Hatteras Island is full of natural beauty and a laid-back vibe that almost everyone loves. Not only is Hatteras Island a beautiful place to live and vacation, but it’s home to a very rich history too! Check out some of the fun, little-known facts about this wonderful, Outer Banks Island.

1. 7 Towns Make Up Hatteras Island

The villages of Rodanthe, Waves, Salvo, Avon, Frisco, Buxton, and Hatteras all make up Hatteras Island as a whole. Rodanthe, Waves, and Salvo are known as the tri-village area and make up the northern part of Hatteras Island. Avon is central to Hatteras Island and Frisco, Buxton, and Hatteras Village make up the southernmost part of Hatteras Island.

Hatteras Island is home to 7 towns that make up this sandbar.

2. Hatteras Island Has Been Occupied Since 500 AD

Historians believe that the earliest residents of Hatteras Island date back to about 500 AD. Made up of small tribes of natives, these first locals lived off of seafood and game caught locally. The natives lived peacefully and never had any challenges with the weather or other tribes in the area. Some historians also believe that the Lost Colony ended up escaping south to Hatteras. Allegedly, they lived amicably among the islands’ native people.

Hatteras History includes natives who are thought to have called the land home since about 500 AD.

3. Hatteras Is Home to The Graveyard of the Atlantic

There are more than 2,000 shipwrecks off the Outer Banks coast all thanks to The Graveyard of the Atlantic. The ever-moving sandbars, the Gulf Stream that meets the Labrador Current, shifting winds, and hurricanes and nor’easters, create the perfect storm (literally) for taking down ship after ship. Not only did the navigational challenges and weather wreak havoc on passing ships, but humans did as well. The Graveyard of the Atlantic was home to piracy and war. This caused hundreds of wrecks off of the Hatteras Island coast. You can read more here from the Graveyard of the Atlantic Museum.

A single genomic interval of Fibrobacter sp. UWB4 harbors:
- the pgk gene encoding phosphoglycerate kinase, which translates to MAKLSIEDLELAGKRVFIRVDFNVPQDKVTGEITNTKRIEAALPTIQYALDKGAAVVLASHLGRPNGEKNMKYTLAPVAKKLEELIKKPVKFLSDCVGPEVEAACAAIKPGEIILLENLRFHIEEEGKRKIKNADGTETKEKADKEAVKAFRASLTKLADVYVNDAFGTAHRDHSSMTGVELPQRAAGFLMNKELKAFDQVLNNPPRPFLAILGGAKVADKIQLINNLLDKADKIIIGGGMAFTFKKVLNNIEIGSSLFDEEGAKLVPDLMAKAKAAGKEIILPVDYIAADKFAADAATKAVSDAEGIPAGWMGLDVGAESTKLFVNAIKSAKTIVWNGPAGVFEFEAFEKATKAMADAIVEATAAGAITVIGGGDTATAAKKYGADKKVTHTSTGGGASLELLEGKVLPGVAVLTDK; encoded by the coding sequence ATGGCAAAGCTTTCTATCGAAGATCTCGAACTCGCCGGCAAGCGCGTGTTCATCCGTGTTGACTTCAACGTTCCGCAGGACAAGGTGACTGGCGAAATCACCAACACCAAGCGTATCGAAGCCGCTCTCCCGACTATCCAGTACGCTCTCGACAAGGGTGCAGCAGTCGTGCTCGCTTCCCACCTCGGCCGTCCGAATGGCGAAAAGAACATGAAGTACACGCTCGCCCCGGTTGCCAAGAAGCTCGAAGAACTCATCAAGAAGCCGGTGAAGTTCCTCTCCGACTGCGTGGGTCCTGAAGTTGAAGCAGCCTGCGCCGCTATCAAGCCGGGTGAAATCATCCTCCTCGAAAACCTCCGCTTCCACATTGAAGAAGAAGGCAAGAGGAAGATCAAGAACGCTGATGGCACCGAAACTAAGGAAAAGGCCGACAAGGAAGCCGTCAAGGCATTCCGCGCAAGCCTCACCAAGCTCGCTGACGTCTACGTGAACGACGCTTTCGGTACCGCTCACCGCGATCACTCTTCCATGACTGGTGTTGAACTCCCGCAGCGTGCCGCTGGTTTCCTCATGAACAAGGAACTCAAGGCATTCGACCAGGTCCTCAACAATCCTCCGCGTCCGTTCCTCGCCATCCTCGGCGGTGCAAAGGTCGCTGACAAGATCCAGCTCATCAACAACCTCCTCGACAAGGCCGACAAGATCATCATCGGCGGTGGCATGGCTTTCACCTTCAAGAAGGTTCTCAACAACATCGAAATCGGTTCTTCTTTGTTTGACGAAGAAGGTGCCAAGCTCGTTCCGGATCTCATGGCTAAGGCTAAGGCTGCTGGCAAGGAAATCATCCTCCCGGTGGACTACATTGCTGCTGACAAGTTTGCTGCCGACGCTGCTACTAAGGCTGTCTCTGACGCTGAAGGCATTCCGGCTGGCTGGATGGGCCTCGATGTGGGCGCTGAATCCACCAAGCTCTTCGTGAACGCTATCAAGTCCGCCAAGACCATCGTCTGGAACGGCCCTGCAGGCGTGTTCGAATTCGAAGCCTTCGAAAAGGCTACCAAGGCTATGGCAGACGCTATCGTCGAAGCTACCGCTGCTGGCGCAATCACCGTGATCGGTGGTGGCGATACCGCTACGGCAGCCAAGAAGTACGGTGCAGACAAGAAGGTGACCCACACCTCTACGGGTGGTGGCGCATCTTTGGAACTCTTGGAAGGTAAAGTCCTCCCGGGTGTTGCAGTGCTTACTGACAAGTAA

The graveyard of the Atlantic is found off the coast of Hatteras Island and is home to over 2,000 shipwrecks.

4. A Large Battle In The Civil War Happened on Hatteras Island

A little-known part of Hatteras Island history. On August 28th, 1861, Hatteras Village became grounds for battle. Two Confederate forts on Hatteras Island were fired on by a Union fleet. The forts were small but still posed a threat. On August 29th, 1861, the Union army won its first victory of the Civil War in The Battle of Hatteras Inlet. Read more about the history of the Civil War and Hatteras here.

The Civil War has a history on Hatteras Island with the Union victory of Hatteras Inlet.

5. Hotel De Afrique Was Founded on Hatteras Island

Enslaved people fled to Roanoke and Hatteras Islands in search of freedom after the Union-won battles on these two Outer Banks islands. After hearing the news of the Union victory in 1861, more African Americans from North Carolina and the surrounding areas fled to the Union-controlled Hatteras Island to seek refuge and freedom. One of the barracks on Hatteras Island that formerly enslaved families called home is known as Hotel De’Afrique. By February 15, 1862, more than 40 formerly enslaved people lived on Hatteras Island in the safe haven of Hotel De’Afrique. Hotel De’Afrique is known as the first safe place for people escaping slavery in North Carolina. It is officially recognized as part of the Underground Railroad Network to Freedom. The Freedmen’s Colony of Roanoke Island wasn’t established until 1862.

Hotel De Afrique was founded on Hatteras Island and is an important part of Hatteras history.

6. In 1963, Travel to Hatteras Island Changed Forever

Before 1963, the only way on to Hatteras Island was by ferry. This made it challenging for visitors and locals alike to get from Nags Head to the island. In 1963, the Bonner Bridge was now open to the public. The new Bonner bridge made access to Hatteras Island easy. It connected the barrier islands to the rest of the Outer Banks. This changed tourism, living, and even storm evacuations forever. The original Bonner bridge, originally slated to last 20 years, stood for 56 and battled OBX weather and ever-changing tides. The new, 2019 Marc Basnight bridge is state-of-the-art and is expected to last 100 years.

The Bonner Bridge provided access to Hatteras island for over 56 years before being replaced by the Marc Basnight bridge in 2019.